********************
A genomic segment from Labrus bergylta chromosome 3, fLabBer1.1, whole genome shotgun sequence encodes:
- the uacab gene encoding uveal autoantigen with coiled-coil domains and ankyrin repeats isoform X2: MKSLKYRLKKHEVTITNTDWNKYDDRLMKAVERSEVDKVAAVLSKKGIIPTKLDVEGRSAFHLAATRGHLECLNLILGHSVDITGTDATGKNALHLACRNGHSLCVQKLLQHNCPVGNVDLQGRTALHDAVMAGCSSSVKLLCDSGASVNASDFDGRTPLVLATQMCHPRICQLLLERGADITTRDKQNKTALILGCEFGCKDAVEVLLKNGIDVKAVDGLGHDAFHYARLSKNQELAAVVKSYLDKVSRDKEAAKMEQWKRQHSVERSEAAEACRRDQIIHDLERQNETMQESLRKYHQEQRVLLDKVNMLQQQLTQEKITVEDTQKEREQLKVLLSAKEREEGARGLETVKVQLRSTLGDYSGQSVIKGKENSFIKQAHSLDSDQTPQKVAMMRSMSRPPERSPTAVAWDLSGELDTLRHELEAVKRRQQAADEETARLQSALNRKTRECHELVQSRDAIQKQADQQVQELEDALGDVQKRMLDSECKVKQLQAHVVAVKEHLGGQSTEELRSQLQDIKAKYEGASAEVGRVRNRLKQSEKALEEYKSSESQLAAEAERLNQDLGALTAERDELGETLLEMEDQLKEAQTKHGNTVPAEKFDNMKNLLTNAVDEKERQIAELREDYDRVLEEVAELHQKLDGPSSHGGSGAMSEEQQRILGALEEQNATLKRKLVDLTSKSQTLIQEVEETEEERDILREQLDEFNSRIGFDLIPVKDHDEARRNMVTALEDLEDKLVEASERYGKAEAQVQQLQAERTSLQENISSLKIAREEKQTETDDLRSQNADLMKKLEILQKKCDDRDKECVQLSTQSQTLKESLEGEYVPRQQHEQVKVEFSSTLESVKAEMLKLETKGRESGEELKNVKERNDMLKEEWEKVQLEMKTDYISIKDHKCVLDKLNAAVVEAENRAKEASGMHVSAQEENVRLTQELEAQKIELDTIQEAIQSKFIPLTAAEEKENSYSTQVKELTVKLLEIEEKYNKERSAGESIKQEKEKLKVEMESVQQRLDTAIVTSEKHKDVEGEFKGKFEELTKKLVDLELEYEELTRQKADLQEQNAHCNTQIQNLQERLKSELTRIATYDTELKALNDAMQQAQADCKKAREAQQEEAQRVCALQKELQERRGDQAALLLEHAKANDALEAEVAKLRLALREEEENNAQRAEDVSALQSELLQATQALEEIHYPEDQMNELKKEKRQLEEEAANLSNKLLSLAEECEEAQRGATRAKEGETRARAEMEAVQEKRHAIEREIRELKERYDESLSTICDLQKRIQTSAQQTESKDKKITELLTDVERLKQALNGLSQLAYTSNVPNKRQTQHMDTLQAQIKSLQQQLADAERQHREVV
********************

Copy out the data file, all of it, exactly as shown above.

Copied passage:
A genomic segment from Labrus bergylta chromosome 3, fLabBer1.1, whole genome shotgun sequence encodes:
- the uacab gene encoding uveal autoantigen with coiled-coil domains and ankyrin repeats isoform X2: MKSLKYRLKKHEVTITNTDWNKYDDRLMKAVERSEVDKVAAVLSKKGIIPTKLDVEGRSAFHLAATRGHLECLNLILGHSVDITGTDATGKNALHLACRNGHSLCVQKLLQHNCPVGNVDLQGRTALHDAVMAGCSSSVKLLCDSGASVNASDFDGRTPLVLATQMCHPRICQLLLERGADITTRDKQNKTALILGCEFGCKDAVEVLLKNGIDVKAVDGLGHDAFHYARLSKNQELAAVVKSYLDKVSRDKEAAKMEQWKRQHSVERSEAAEACRRDQIIHDLERQNETMQESLRKYHQEQRVLLDKVNMLQQQLTQEKITVEDTQKEREQLKVLLSAKEREEGARGLETVKVQLRSTLGDYSGQSVIKGKENSFIKQAHSLDSDQTPQKVAMMRSMSRPPERSPTAVAWDLSGELDTLRHELEAVKRRQQAADEETARLQSALNRKTRECHELVQSRDAIQKQADQQVQELEDALGDVQKRMLDSECKVKQLQAHVVAVKEHLGGQSTEELRSQLQDIKAKYEGASAEVGRVRNRLKQSEKALEEYKSSESQLAAEAERLNQDLGALTAERDELGETLLEMEDQLKEAQTKHGNTVPAEKFDNMKNLLTNAVDEKERQIAELREDYDRVLEEVAELHQKLDGPSSHGGSGAMSEEQQRILGALEEQNATLKRKLVDLTSKSQTLIQEVEETEEERDILREQLDEFNSRIGFDLIPVKDHDEARRNMVTALEDLEDKLVEASERYGKAEAQVQQLQAERTSLQENISSLKIAREEKQTETDDLRSQNADLMKKLEILQKKCDDRDKECVQLSTQSQTLKESLEGEYVPRQQHEQVKVEFSSTLESVKAEMLKLETKGRESGEELKNVKERNDMLKEEWEKVQLEMKTDYISIKDHKCVLDKLNAAVVEAENRAKEASGMHVSAQEENVRLTQELEAQKIELDTIQEAIQSKFIPLTAAEEKENSYSTQVKELTVKLLEIEEKYNKERSAGESIKQEKEKLKVEMESVQQRLDTAIVTSEKHKDVEGEFKGKFEELTKKLVDLELEYEELTRQKADLQEQNAHCNTQIQNLQERLKSELTRIATYDTELKALNDAMQQAQADCKKAREAQQEEAQRVCALQKELQERRGDQAALLLEHAKANDALEAEVAKLRLALREEEENNAQRAEDVSALQSELLQATQALEEIHYPEDQMNELKKEKRQLEEEAANLSNKLLSLAEECEEAQRGATRAKEGETRARAEMEAVQEKRHAIEREIRELKERYDESLSTICDLQKRIQTSAQQTESKDKKITELLTDVERLKQALNGLSQLAYTSNVPNKRQTQHMDTLQAQIKSLQQQLADAERQHREVV